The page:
This year marks 35 years since Community Nurse Specialist (CNS), Angie Moller, joined the Hospice. Angie reflects on the many changes she's seen during her working life.
"I started work at the Hospice Inpatient Unit (IPU) in Knowle in 1987 having qualified as a nurse three or four years previously. I didn't really understand what the Hospice was about when I joined but I'm still here 35 years later so there's something about the work that I've enjoyed.
"The IPU in Knowle had 14 inpatient beds and the Hospice was much smaller than it is now so you knew everybody working there. We were able to offer respite care then because the demands weren't so great on our beds.
"When I started there were no computers, mobile phones or sat navs. You had to have a good relationship with an A to Z, all our notes were paper, and we've had to learn how to adapt our documentation and computer systems. Now we use mobile phones but back then we had pagers and had to find a telephone to ring in for updates.
"The job of caring for people is still the same but our skills are better honed these days. The caseload was quite different 35 years ago as we only took cancer patients then and symptom management was much more basic compared to how it is now. Treatments have improved so people live longer with cancer, Motor Neurone Disease and heart disease, but the symptoms are more complex as a result. There are many more medications available now, such as bespoke pain relief and anti-sickness drugs, and we are more aware of the side effects of the disease burden these days, so we monitor patients for hypercalcaemia, kidney and liver function, which back then wasn't thought of.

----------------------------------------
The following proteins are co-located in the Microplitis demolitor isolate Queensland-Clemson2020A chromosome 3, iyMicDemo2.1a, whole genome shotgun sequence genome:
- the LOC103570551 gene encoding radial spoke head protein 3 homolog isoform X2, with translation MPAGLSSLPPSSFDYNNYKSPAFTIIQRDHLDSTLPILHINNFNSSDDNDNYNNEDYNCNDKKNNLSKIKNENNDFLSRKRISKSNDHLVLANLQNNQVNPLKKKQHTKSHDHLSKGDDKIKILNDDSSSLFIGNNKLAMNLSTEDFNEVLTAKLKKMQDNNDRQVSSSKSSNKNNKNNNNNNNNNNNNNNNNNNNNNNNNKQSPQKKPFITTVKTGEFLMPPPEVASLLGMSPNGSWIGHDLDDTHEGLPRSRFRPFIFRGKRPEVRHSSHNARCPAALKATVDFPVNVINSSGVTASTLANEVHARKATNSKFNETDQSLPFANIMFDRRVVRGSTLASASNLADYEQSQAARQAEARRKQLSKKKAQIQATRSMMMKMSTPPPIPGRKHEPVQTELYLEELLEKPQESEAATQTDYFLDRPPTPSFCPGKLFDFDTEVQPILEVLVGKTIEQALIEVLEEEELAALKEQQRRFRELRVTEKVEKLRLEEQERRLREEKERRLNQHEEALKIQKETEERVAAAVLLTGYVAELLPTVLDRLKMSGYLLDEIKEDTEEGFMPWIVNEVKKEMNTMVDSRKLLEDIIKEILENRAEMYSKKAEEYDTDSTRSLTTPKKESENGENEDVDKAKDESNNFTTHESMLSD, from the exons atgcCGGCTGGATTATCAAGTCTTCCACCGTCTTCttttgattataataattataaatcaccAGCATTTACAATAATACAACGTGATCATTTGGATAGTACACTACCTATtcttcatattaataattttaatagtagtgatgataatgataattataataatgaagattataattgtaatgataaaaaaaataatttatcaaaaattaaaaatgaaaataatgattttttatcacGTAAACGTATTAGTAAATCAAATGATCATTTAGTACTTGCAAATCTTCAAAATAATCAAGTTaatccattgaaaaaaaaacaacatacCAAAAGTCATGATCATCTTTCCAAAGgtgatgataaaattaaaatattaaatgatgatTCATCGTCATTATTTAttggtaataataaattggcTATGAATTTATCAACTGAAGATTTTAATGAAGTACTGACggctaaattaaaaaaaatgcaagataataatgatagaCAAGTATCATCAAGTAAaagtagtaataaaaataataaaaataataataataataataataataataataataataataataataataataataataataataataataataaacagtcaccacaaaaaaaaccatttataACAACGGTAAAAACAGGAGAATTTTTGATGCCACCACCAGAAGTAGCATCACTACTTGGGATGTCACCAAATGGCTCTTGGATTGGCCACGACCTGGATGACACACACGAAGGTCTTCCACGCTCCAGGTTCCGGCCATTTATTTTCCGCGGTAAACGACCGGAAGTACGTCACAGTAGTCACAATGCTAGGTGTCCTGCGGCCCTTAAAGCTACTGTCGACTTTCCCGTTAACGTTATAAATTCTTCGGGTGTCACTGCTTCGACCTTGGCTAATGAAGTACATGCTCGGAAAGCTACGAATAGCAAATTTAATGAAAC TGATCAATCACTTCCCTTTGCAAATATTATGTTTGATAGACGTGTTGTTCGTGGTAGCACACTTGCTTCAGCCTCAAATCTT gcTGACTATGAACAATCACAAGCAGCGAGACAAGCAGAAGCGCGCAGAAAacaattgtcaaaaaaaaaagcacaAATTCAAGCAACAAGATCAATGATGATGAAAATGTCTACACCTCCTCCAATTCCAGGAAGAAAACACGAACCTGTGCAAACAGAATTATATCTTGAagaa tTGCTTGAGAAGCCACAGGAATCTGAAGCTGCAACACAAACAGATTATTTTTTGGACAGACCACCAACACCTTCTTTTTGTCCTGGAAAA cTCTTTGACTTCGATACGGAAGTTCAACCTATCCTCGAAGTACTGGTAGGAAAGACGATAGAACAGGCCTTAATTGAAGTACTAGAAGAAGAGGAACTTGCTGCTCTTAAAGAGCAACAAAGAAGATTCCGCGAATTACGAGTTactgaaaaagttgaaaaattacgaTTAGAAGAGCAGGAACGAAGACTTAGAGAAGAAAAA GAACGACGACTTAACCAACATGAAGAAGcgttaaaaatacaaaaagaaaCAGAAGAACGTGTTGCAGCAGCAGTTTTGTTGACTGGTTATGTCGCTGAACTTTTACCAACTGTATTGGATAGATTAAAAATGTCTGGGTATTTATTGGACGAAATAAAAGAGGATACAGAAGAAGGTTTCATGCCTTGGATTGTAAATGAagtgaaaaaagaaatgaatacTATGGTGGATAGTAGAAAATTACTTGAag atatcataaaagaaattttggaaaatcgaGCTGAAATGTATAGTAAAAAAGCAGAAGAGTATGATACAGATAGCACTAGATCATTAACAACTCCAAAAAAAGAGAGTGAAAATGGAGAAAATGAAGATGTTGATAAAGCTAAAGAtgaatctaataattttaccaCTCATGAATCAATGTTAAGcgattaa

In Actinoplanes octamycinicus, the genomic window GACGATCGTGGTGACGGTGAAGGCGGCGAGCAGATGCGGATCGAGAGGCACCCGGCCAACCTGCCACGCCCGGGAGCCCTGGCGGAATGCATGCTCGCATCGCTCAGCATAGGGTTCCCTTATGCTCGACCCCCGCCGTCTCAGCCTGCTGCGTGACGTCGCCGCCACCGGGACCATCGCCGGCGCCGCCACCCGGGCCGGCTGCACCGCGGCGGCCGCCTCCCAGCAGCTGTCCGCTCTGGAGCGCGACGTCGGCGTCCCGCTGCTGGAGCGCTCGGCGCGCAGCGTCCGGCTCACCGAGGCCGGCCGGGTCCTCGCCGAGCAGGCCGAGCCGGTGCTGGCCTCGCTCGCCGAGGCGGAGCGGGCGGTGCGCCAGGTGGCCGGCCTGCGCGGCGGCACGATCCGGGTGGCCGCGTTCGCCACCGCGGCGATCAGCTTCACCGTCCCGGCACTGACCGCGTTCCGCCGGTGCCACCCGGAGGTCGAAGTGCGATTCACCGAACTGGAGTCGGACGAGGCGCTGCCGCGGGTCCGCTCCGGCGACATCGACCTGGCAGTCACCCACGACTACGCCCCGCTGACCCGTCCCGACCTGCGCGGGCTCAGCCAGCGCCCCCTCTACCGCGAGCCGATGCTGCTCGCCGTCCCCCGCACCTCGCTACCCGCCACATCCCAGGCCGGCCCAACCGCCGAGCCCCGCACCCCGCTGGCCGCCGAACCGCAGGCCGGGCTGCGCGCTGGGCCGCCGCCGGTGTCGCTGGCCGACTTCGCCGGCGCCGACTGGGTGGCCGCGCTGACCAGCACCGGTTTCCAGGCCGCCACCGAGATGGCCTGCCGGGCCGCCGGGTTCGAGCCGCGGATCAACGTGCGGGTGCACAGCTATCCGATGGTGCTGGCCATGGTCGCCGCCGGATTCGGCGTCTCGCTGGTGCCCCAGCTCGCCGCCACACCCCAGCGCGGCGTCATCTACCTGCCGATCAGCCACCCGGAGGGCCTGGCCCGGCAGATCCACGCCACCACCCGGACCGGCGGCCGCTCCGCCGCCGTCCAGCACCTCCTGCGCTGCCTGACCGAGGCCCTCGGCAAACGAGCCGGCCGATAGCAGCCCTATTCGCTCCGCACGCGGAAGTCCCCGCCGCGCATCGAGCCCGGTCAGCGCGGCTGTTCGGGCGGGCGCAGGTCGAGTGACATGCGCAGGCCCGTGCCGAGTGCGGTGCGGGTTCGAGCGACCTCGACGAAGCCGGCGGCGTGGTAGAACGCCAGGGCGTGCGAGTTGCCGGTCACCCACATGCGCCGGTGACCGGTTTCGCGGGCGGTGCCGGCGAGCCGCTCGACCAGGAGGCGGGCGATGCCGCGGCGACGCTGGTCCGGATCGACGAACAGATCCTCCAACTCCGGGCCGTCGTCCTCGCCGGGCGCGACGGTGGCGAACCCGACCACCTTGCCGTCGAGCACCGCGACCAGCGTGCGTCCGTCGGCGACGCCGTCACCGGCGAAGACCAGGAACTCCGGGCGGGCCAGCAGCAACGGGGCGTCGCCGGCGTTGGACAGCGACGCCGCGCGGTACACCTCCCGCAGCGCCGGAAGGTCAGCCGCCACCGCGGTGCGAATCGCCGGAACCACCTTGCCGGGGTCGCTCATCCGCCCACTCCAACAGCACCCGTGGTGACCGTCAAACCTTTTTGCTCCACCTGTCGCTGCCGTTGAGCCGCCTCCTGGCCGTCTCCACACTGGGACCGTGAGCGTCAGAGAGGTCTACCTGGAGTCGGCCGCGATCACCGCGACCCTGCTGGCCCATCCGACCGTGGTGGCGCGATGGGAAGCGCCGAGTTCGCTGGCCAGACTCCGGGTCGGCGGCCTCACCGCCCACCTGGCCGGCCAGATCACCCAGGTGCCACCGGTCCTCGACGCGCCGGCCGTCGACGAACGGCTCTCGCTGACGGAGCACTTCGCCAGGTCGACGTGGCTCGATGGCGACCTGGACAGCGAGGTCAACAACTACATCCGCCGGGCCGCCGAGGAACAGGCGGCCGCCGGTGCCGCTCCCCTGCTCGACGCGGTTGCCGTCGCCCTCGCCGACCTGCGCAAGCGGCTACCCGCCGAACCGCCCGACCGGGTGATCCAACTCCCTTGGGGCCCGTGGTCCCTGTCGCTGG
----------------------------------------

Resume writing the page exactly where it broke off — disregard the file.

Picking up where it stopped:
"The syringe driver pumps that we use a lot now were fairly new then. We were supporting District Nurses in managing them in the community, whereas now it's a basic part of the arsenal of treating patients.
Angie qualified as a nurse at the Bristol Royal Infirmary hospital in 1984
"I still remember patients and their families from years ago and the staff that I worked with. I worked on the IPU for seven years before I was promoted out into the community. At the time we had six CNS nurses, and we have 23 now. One of the reasons for the expansion is that the Hospice is better known, and people aren't so afraid of it now. It used to be the view that people only went to the Hospice to die but the majority of the work here is about symptom control and getting people well enough to enjoy a good quality of life.
"Since Covid much of the CNS work takes place on video or phone in the office. We try to do the initial assessment face to face and look at each patient's whole environment so that we understand their living conditions, what support they have, any financial or care support they require, and whether the family can cope because if there's just one carer supporting the ill person they can get run down and need help themselves.
"The team camaraderie is great – and without a good team around you, it's a tough job. I've had great experiences meeting patients and their incredible families who are dealing with these awful situations and the care you get back from them is astounding. The job is difficult because it's so emotionally intensive at times but it's something that I've found great reward in doing."
If you're interested in nursing opportunities at St Peter's Hospice, we'd love to hear from you.Back to News